Monday, June 30, 2008

On Humanitarian Relief to North Korea

Humanitarian relief organizations operate according to the principle of proportionality: the greatest aid to the greatest need.

[With respect to humanitarian relief to North Korea,] Good Friends quoted a figure of 30% of international food aid going to the military, 10% allocated to workers in the munitions industry, and 10% to the staff of Kim Il-sung holiday houses. (On the surface, this adds up to 50%. However, it turns out that Good Friends had lumped all international assistance in this figure, including Chinese bilateral aid that had no strings attached and cannot therefore be considered diversion. )

Given the DPRK's "military-first" policy, this kind of sleight of hand would not be surprising. But how well did the military and party cadres fare during [previous] food crisis?

Even under the military-first policy, the North Korean military has suffered severe shortages of food. In fact, as the 2004 report from Good Friends points out, hunger among the rank and file in the army presented a major social problem: the plunder of civilian stocks.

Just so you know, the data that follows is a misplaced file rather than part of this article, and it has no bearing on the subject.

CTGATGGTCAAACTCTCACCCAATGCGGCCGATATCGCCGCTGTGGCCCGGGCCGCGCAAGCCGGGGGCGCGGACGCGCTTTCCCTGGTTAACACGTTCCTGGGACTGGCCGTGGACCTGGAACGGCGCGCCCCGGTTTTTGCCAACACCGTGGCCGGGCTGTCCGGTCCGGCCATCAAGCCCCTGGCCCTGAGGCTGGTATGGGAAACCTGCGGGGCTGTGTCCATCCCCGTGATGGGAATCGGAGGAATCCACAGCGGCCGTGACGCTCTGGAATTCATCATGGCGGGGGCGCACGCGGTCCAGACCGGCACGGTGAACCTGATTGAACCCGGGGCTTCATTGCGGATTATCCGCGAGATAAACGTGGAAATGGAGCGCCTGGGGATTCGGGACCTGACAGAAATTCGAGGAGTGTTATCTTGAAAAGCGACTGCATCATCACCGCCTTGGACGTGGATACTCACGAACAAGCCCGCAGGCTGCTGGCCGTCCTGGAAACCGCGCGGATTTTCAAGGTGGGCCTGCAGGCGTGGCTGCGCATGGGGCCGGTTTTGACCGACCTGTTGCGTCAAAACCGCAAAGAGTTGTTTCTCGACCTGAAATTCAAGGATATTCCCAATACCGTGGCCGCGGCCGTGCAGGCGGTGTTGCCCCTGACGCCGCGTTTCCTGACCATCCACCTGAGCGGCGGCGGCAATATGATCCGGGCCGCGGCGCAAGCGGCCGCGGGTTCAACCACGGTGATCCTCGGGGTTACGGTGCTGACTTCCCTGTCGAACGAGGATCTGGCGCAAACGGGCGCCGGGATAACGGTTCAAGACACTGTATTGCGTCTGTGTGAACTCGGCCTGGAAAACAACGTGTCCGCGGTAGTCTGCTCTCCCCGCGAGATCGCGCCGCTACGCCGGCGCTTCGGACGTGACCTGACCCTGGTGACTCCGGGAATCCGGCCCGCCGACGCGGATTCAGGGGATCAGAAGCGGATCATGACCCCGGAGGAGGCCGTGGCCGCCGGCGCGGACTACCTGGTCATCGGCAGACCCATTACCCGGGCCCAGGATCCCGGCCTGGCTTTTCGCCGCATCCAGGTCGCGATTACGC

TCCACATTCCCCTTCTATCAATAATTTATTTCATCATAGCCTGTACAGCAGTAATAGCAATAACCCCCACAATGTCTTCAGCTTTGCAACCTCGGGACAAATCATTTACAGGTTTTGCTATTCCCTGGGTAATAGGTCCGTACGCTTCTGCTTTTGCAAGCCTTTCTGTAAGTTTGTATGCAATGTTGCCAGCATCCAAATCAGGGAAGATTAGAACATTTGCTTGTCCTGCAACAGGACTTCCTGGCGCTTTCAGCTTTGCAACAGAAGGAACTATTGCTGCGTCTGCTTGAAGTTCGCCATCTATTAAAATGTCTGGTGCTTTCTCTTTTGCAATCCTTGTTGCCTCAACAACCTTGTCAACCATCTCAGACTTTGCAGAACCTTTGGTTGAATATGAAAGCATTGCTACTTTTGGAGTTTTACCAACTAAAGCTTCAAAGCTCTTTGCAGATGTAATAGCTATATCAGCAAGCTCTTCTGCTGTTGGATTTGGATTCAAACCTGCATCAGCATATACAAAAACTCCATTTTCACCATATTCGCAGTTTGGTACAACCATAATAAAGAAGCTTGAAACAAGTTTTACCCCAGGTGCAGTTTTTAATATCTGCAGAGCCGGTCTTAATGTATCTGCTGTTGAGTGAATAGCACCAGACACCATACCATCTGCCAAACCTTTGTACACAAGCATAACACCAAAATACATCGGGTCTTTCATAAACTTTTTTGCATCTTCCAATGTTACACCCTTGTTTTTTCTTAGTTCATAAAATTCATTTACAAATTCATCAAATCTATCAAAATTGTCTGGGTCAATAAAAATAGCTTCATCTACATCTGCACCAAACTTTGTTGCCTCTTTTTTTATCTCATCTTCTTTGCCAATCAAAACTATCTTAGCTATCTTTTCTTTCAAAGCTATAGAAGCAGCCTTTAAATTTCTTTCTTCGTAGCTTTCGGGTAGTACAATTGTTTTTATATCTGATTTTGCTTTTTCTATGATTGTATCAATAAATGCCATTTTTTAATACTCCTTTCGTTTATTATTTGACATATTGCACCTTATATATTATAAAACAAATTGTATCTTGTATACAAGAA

Party cadres, too, suffered during the famine. One high-level DPRK official told former top North Korean government adviser Hwang Jong-yop (before he defected) that 10% of those who died of famine-related causes in 1996 were cadre members, a figure that roughly matches the rate of party membership in North Korean society. This anecdotal evidence of hunger and malnutrition among soldiers and cadre suggests a more egalitarian distribution of food than alleged in human rights reports.

[Excerpt of article by John Feffer, co-director of FPIF]

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